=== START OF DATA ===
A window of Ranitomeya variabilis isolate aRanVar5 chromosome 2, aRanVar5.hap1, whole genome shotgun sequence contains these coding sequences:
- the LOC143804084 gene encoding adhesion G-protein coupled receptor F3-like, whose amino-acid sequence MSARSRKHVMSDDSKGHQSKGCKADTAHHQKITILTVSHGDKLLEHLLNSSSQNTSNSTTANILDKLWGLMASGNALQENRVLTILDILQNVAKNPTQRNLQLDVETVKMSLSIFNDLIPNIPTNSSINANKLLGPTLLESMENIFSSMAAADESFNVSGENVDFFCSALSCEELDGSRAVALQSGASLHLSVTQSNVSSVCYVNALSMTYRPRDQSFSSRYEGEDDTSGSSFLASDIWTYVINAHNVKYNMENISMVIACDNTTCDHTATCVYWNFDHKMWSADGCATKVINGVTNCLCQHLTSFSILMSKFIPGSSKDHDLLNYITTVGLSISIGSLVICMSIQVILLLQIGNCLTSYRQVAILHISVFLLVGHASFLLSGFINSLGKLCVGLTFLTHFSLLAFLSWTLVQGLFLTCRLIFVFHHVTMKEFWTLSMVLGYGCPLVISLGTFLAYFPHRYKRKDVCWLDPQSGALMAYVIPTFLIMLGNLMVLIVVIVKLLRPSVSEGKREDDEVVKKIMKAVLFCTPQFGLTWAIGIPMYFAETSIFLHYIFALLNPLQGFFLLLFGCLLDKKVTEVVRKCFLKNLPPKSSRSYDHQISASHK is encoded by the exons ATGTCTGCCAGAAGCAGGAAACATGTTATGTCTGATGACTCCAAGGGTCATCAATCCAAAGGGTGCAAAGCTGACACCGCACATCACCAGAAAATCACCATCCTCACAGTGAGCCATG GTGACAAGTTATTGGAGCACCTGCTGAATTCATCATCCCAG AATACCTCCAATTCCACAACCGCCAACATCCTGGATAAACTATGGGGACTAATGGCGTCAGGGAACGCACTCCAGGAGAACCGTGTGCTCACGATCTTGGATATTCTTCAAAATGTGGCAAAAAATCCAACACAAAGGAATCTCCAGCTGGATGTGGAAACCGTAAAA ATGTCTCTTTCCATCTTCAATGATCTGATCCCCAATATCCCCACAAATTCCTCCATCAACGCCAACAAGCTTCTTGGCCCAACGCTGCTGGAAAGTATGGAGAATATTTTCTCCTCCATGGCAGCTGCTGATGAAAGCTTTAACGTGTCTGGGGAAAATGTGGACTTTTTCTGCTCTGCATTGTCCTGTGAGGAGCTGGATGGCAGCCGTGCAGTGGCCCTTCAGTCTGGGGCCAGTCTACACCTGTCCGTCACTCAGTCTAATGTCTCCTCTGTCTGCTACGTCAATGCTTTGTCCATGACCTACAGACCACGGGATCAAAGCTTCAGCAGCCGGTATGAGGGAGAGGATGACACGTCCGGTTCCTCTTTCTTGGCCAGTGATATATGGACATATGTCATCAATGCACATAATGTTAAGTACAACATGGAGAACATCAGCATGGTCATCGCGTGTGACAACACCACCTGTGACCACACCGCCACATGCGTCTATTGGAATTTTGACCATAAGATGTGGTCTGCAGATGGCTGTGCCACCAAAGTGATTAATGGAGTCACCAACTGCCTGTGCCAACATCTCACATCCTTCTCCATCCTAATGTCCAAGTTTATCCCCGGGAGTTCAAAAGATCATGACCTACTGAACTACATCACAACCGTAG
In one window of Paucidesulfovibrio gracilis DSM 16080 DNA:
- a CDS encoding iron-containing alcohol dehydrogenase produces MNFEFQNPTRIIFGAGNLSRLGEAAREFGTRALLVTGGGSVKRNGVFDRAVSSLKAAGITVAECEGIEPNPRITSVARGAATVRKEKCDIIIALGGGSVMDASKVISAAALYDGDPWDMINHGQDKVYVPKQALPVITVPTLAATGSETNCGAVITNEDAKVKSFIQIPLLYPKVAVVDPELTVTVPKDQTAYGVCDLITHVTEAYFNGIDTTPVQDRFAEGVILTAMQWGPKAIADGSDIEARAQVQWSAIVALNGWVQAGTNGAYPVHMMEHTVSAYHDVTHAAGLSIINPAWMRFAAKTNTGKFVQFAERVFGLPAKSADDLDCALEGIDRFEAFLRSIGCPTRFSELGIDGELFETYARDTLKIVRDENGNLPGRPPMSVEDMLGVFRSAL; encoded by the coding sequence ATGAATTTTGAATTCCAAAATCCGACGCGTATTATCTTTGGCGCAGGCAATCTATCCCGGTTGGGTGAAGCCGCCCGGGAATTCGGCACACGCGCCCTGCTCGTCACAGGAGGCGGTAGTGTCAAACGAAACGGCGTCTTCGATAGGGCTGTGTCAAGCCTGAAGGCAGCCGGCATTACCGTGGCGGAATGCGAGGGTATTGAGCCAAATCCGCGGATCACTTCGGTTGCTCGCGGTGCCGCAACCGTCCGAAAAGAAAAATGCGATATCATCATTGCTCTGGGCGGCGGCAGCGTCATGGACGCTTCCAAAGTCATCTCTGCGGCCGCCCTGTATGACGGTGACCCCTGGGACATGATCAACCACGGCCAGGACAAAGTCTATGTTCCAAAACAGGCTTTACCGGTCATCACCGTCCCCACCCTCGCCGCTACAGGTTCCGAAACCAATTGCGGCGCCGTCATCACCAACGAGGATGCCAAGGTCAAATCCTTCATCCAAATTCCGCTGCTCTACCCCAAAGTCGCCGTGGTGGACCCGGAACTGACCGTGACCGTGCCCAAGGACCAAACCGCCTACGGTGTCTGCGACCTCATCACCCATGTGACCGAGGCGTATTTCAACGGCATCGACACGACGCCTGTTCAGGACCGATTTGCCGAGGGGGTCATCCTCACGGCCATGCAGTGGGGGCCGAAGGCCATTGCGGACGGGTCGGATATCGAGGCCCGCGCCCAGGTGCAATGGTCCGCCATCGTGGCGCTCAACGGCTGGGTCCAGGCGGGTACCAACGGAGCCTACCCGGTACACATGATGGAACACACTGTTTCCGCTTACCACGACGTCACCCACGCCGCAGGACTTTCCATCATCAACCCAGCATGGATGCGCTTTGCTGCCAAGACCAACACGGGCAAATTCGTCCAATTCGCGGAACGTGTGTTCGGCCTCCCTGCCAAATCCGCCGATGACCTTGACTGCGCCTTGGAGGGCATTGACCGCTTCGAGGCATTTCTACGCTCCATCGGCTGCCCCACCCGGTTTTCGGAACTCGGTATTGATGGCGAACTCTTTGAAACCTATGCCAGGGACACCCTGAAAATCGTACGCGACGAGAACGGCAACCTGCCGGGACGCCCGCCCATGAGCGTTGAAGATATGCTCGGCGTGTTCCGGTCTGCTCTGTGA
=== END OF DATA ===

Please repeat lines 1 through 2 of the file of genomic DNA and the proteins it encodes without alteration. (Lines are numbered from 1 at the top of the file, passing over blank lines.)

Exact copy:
A window of Ranitomeya variabilis isolate aRanVar5 chromosome 2, aRanVar5.hap1, whole genome shotgun sequence contains these coding sequences:
- the LOC143804084 gene encoding adhesion G-protein coupled receptor F3-like, whose amino-acid sequence MSARSRKHVMSDDSKGHQSKGCKADTAHHQKITILTVSHGDKLLEHLLNSSSQNTSNSTTANILDKLWGLMASGNALQENRVLTILDILQNVAKNPTQRNLQLDVETVKMSLSIFNDLIPNIPTNSSINANKLLGPTLLESMENIFSSMAAADESFNVSGENVDFFCSALSCEELDGSRAVALQSGASLHLSVTQSNVSSVCYVNALSMTYRPRDQSFSSRYEGEDDTSGSSFLASDIWTYVINAHNVKYNMENISMVIACDNTTCDHTATCVYWNFDHKMWSADGCATKVINGVTNCLCQHLTSFSILMSKFIPGSSKDHDLLNYITTVGLSISIGSLVICMSIQVILLLQIGNCLTSYRQVAILHISVFLLVGHASFLLSGFINSLGKLCVGLTFLTHFSLLAFLSWTLVQGLFLTCRLIFVFHHVTMKEFWTLSMVLGYGCPLVISLGTFLAYFPHRYKRKDVCWLDPQSGALMAYVIPTFLIMLGNLMVLIVVIVKLLRPSVSEGKREDDEVVKKIMKAVLFCTPQFGLTWAIGIPMYFAETSIFLHYIFALLNPLQGFFLLLFGCLLDKKVTEVVRKCFLKNLPPKSSRSYDHQISASHK is encoded by the exons ATGTCTGCCAGAAGCAGGAAACATGTTATGTCTGATGACTCCAAGGGTCATCAATCCAAAGGGTGCAAAGCTGACACCGCACATCACCAGAAAATCACCATCCTCACAGTGAGCCATG GTGACAAGTTATTGGAGCACCTGCTGAATTCATCATCCCAG AATACCTCCAATTCCACAACCGCCAACATCCTGGATAAACTATGGGGACTAATGGCGTCAGGGAACGCACTCCAGGAGAACCGTGTGCTCACGATCTTGGATATTCTTCAAAATGTGGCAAAAAATCCAACACAAAGGAATCTCCAGCTGGATGTGGAAACCGTAAAA ATGTCTCTTTCCATCTTCAATGATCTGATCCCCAATATCCCCACAAATTCCTCCATCAACGCCAACAAGCTTCTTGGCCCAACGCTGCTGGAAAGTATGGAGAATATTTTCTCCTCCATGGCAGCTGCTGATGAAAGCTTTAACGTGTCTGGGGAAAATGTGGACTTTTTCTGCTCTGCATTGTCCTGTGAGGAGCTGGATGGCAGCCGTGCAGTGGCCCTTCAGTCTGGGGCCAGTCTACACCTGTCCGTCACTCAGTCTAATGTCTCCTCTGTCTGCTACGTCAATGCTTTGTCCATGACCTACAGACCACGGGATCAAAGCTTCAGCAGCCGGTATGAGGGAGAGGATGACACGTCCGGTTCCTCTTTCTTGGCCAGTGATATATGGACATATGTCATCAATGCACATAATGTTAAGTACAACATGGAGAACATCAGCATGGTCATCGCGTGTGACAACACCACCTGTGACCACACCGCCACATGCGTCTATTGGAATTTTGACCATAAGATGTGGTCTGCAGATGGCTGTGCCACCAAAGTGATTAATGGAGTCACCAACTGCCTGTGCCAACATCTCACATCCTTCTCCATCCTAATGTCCAAGTTTATCCCCGGGAGTTCAAAAGATCATGACCTACTGAACTACATCACAACCGTAG